ME Bank uses Amazon Virtual Private Cloud (Amazon VPC) to provision an isolated, virtual network in the AWS Asia-Pacific (Sydney) Region. ME Bank’s developers on several Transformation teams build new products and services and complete unit testing before delivering code built in the AWS Cloud to a centralized Environment Services team. Environment Services then deploys the code to environments running on AWS for system integration testing, performance testing, and user acceptance testing.

Environment Services provisions development and testing environments on behalf of the Transformation teams. Depending on the workload, the team spins up Amazon Elastic Compute Cloud (Amazon EC2) instances ranging from medium to extra-large. AWS CloudFormation is used to replicate instance templates, providing the agility needed to keep pace with the bank’s change program.

Environment Services uses AWS Identity and Access Management (IAM) to structure and monitor different levels of security and access for projects. Eventually, Environment Services plans to provide access to AWS so development, test and support teams can provision their own test and development environments.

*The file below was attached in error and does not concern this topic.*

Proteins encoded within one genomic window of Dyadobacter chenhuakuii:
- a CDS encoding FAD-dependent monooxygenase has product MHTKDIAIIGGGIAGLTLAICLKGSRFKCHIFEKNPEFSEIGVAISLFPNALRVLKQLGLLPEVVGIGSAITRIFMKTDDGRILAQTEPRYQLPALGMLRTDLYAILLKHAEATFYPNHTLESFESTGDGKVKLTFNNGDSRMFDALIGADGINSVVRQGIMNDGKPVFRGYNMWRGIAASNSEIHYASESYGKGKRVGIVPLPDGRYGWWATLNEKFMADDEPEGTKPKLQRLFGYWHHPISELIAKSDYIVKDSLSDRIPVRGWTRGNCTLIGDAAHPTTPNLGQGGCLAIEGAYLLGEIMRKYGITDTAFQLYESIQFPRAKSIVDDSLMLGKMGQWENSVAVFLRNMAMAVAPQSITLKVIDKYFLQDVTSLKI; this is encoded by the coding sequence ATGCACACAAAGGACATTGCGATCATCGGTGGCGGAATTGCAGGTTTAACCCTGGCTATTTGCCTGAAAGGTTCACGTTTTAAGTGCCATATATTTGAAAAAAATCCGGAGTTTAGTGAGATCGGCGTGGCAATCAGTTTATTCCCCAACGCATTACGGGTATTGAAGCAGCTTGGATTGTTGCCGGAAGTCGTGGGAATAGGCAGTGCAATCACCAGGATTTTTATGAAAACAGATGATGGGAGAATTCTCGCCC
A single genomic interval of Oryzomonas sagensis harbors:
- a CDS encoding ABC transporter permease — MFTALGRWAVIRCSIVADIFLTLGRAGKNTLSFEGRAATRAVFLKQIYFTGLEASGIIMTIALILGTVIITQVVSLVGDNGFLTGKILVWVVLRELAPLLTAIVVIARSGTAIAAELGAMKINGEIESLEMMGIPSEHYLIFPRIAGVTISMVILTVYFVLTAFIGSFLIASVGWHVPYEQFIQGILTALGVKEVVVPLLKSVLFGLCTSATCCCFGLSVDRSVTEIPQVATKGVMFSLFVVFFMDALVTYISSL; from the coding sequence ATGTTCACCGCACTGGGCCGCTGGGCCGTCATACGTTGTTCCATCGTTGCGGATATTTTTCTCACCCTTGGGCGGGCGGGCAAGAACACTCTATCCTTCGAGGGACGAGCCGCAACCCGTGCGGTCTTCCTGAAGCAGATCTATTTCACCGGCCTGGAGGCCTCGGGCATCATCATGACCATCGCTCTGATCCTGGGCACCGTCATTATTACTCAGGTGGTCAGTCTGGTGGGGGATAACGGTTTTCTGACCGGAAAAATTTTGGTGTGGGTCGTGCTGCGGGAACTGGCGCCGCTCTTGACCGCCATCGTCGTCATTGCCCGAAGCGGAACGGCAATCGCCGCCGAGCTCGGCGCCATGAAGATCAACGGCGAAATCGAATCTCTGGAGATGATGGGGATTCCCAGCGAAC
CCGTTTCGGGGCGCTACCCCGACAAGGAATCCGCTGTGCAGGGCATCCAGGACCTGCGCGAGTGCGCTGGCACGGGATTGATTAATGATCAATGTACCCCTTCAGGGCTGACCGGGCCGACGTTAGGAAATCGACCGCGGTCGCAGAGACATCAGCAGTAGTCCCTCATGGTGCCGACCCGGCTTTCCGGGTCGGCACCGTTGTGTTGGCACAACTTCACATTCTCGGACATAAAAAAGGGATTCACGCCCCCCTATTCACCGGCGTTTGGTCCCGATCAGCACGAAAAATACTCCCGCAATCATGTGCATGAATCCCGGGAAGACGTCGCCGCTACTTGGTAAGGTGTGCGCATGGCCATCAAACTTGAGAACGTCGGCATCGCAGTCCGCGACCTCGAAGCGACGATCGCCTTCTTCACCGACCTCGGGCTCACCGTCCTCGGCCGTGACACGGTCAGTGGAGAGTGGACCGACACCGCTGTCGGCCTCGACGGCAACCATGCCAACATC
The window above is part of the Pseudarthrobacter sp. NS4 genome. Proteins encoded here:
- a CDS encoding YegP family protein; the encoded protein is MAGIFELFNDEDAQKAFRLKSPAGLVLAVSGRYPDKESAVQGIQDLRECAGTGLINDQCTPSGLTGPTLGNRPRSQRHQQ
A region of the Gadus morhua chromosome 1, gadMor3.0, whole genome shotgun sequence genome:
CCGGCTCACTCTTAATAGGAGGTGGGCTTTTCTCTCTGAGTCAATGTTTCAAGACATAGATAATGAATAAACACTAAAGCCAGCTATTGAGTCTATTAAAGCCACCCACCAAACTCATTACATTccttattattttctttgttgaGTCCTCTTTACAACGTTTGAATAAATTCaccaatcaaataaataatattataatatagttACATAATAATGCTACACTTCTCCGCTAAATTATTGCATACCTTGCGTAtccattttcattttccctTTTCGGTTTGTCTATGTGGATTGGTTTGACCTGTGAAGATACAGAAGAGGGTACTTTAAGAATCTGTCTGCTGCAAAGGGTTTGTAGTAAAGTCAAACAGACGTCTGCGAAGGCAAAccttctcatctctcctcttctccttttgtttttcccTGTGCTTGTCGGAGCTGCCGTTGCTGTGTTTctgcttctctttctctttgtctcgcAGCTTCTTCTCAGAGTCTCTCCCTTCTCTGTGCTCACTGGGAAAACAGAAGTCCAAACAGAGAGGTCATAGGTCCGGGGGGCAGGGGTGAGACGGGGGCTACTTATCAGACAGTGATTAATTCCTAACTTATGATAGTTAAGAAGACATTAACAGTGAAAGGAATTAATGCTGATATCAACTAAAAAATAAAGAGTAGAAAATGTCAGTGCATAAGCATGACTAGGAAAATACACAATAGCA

The flexibility and scalability of AWS has enabled ME Bank to ramp up development and testing work as the technology transformation program evolves. “We started the program with only three developers,” say Fanning. “Because of the ease with which we can provision new environments, we now have 150 developers to develop and test new banking applications and services.”

Using AWS instead of an on-premises datacenter infrastructure allowed ME Bank to accelerate the provisioning of development and testing environments by up to six weeks. “We can create a new environment within one day,” says Fanning. “We also reduced the cost of delivering development and test environments for new applications and services by 75 percent.”

The speed of provisioning resources on AWS allowed ME Bank to achieve project milestones and keep the technology refresh program within its $60 million budget. “If we had continued to use a physical infrastructure, we would have encountered substantial delays in the transformation program,” Fanning says. “Within three months of starting to use AWS in November 2012, we delivered the first elements of the transformation program for release into production. Without AWS, all those deadlines would have slipped—at the cost of millions of dollars.”